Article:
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God and Man at College
by Hans Zeiger
09 January 2004Cap

Today's mainstream colleges and universities preach nothing less than atheistic socialism.


In 1951, William F. Buckley exposed Yale University's declining spirituality in his best-selling book God and Man at Yale. Buckley wrote that his university derives its "moral and financial support from Christian individualists and then addresses itself to the task of persuading the sons of these supporters to be atheistic socialists."

Since 1951, the spiritual atmosphere on American campuses has worsened considerably. Buckley may have exaggerated the conditions on campus half a century ago, but today's mainstream colleges and universities preach nothing less than atheistic socialism. God, faith and religious tradition have been banished from the classroom and confined to the small corners of campus life.

According to a new study by the Higher Education Research Institute at the University of California at Los Angeles, most college and university students consider themselves spiritual, but find that their campuses do little to encourage their spirituality.

UCLA researchers surveyed 3,680 students at 46 institutions to discover that 73 percent of American college students find religion and spirituality to have helped in the development of their identity. But 62 percent report that their professors never encourage discussion of religion or spirituality.

The report found that "students have deeply felt values and interests in spirituality and religion, but their academic work and campus programs seem to be divorced from it."

Today, students acquire beliefs and religious understandings from their parents, and those beliefs tend to be catalysts for self-control and character. But when they get to college, students are indoctrinated with all strains of moral relativism, and without warning, the human spirit is cast out of the classroom as a meaningless abstraction of antiquity.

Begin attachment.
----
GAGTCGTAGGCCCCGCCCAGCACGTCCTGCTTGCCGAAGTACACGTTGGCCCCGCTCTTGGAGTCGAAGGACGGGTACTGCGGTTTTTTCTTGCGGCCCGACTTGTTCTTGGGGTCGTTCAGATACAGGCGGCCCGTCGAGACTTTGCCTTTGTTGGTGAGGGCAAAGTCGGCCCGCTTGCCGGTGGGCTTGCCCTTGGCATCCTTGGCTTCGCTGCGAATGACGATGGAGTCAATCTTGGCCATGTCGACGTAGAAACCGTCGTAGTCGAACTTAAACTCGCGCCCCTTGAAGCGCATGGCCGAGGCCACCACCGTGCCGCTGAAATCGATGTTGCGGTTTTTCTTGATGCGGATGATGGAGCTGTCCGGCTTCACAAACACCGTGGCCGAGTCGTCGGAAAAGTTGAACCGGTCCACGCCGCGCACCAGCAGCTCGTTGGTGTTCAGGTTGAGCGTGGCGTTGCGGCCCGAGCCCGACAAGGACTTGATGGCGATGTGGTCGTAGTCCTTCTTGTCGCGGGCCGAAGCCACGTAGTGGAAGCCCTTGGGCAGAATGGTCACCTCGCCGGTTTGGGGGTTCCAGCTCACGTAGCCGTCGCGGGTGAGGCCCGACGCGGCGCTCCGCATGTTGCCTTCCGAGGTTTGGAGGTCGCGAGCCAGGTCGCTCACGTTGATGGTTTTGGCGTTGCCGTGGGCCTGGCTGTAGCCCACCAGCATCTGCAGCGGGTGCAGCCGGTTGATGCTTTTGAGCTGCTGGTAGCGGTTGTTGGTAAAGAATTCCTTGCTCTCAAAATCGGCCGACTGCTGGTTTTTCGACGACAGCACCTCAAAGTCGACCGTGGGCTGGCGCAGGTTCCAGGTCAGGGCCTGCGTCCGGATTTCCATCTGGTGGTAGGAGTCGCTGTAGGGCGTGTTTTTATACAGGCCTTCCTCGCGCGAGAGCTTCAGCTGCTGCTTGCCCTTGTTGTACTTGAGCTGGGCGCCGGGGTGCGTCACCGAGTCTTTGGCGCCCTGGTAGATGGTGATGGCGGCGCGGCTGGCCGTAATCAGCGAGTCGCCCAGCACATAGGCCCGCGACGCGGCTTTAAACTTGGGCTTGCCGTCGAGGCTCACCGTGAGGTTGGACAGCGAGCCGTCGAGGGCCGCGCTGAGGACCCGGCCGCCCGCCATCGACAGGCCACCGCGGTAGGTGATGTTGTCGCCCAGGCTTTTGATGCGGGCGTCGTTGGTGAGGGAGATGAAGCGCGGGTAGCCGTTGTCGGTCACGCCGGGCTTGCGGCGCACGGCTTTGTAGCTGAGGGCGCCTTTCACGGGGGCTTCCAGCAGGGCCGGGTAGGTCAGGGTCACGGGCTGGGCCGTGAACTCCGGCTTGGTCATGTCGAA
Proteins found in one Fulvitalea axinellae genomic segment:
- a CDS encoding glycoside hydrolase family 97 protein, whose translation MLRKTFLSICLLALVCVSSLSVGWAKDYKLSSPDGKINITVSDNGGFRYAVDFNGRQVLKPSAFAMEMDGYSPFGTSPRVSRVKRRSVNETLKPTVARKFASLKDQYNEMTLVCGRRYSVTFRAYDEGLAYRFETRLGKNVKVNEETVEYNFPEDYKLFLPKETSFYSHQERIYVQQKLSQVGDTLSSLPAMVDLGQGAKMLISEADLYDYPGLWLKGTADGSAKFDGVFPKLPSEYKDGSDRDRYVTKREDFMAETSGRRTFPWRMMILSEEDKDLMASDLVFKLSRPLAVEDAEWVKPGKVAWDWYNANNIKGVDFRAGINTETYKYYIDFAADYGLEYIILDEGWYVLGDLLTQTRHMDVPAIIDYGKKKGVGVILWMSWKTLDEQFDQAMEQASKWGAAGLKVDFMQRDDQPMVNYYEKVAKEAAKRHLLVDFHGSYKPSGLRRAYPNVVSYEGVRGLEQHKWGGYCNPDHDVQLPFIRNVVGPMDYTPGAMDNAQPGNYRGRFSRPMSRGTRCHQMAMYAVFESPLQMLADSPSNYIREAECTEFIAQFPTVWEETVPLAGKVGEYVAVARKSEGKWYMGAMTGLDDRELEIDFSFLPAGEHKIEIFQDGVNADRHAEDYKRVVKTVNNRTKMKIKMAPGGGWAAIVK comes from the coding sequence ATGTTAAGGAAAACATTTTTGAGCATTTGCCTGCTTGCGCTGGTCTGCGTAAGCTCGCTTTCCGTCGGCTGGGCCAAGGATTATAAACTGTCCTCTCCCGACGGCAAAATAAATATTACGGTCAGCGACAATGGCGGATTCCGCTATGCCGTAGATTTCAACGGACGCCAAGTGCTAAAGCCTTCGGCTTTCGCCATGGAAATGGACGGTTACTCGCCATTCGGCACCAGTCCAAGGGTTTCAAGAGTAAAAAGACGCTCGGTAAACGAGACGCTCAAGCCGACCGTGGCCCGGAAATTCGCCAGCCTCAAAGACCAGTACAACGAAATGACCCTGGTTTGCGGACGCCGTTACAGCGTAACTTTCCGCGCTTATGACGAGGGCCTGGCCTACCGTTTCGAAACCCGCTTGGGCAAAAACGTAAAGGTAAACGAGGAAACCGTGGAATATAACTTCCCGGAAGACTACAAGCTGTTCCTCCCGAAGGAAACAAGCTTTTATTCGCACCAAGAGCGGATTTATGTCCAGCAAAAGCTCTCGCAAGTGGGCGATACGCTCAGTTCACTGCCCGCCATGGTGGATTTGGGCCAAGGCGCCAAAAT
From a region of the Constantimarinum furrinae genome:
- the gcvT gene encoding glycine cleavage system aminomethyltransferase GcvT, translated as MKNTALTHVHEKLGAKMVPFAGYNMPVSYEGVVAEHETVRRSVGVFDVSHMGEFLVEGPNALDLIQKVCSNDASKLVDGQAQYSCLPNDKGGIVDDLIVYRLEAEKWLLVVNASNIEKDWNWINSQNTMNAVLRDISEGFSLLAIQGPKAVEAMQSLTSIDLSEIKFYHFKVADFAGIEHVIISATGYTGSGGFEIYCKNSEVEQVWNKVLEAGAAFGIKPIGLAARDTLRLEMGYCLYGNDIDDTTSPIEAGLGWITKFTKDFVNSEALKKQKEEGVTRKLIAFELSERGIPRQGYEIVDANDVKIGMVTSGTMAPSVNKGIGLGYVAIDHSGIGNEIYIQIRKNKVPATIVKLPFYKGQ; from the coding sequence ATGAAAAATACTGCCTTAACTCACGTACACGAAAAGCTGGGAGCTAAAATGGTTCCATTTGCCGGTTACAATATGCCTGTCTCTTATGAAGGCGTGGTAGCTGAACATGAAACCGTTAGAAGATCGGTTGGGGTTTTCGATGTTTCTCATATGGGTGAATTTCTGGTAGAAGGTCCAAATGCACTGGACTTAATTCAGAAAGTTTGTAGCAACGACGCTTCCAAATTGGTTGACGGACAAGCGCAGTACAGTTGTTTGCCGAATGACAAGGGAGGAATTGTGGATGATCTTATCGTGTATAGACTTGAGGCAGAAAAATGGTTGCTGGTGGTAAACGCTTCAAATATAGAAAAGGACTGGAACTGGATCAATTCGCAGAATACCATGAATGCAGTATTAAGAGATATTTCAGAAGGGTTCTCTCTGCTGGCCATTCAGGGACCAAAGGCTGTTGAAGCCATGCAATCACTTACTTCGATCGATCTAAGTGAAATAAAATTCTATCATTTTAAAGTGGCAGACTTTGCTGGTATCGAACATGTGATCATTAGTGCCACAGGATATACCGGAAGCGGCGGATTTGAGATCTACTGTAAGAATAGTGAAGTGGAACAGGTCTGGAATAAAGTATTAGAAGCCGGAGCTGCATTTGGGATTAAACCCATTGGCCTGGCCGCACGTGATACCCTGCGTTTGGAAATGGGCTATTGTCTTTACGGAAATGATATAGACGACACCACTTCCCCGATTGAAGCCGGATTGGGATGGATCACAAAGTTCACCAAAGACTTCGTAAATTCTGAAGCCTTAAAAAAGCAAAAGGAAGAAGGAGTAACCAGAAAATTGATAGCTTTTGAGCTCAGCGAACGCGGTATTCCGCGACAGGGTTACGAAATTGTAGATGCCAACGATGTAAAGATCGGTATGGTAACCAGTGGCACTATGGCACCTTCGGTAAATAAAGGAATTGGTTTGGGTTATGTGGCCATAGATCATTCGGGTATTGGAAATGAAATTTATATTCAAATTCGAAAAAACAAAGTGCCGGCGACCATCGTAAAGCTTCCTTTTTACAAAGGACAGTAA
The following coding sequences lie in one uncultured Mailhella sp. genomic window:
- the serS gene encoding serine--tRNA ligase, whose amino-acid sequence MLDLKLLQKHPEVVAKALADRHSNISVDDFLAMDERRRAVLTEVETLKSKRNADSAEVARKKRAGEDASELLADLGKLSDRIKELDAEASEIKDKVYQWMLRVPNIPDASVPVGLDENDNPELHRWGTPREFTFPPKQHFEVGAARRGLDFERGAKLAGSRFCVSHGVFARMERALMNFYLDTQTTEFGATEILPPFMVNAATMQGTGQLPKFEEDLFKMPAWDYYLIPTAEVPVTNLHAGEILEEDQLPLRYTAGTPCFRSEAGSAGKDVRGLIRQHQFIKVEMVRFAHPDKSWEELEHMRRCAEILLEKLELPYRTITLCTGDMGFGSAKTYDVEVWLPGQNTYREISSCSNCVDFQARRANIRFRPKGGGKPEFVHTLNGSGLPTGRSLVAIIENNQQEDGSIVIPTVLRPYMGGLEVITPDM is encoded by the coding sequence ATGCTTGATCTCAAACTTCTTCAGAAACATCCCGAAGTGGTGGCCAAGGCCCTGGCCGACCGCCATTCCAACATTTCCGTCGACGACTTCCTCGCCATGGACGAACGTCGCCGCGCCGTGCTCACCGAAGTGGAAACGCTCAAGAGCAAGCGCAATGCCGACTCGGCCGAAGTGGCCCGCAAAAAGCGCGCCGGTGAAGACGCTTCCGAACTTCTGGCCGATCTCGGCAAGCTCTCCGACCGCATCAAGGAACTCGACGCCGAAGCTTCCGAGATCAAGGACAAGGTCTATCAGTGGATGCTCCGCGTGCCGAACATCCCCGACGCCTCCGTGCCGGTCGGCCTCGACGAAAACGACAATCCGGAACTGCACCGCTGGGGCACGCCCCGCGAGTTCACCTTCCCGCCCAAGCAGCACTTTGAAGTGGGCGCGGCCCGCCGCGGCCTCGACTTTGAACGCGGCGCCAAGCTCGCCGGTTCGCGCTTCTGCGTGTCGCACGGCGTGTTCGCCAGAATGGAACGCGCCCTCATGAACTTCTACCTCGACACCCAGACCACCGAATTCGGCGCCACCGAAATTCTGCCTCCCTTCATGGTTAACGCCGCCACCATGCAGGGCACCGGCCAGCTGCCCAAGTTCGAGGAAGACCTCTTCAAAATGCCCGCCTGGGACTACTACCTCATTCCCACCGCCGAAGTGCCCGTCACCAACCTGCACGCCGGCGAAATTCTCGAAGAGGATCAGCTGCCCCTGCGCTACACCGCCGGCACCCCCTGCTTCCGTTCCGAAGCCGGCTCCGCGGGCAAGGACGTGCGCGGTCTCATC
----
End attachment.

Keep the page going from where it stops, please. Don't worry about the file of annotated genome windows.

But what are the head and mind worth if the soul is not endowed with dignity by a higher power? What is knowledge without the faith that it is worth something in eternity? And what is higher education if it cannot operate on the basis of some great fundamental truths?

America's colleges and universities were founded as religious institutions dedicated to classical liberal-arts training for Christian ministry and statesmanship.

Harvard's original mission statement for its students was "to be plainly instructed and consider well that the main end of your life and studies is to know God and Jesus Christ." When Yale was founded in 1701, it required: "Seeing that God is the giver of all wisdom, every student, besides his private and secret prayer, will be present morning and evening for public prayer." And Princeton University's founding statement was, "Cursed is all learning that is contrary to the Cross of Christ."

Then, beginning in the early 20th century, progressivism spewed its poison about economics and politics and religion into higher education.

And in the 1960s, student radicals took over America's campuses and have occupied them since as the professors of such dogmas as Marxism, multiculturalism and atheism in general.

Having neglected their former role, universities and colleges of higher learning have largely become institutions of lower living, hostile to traditional religious beliefs and moral constraints.

Students cannot expect to grow spiritually by virtue of their enrollment in a mainstream college or university. Instead, they must go to school armed and ready to do spiritual warfare.


Hans Zeiger is a Seattle Times columnist and conservative activist. He is president of the Scout Honor Coalition and a student at Hillsdale College in Michigan
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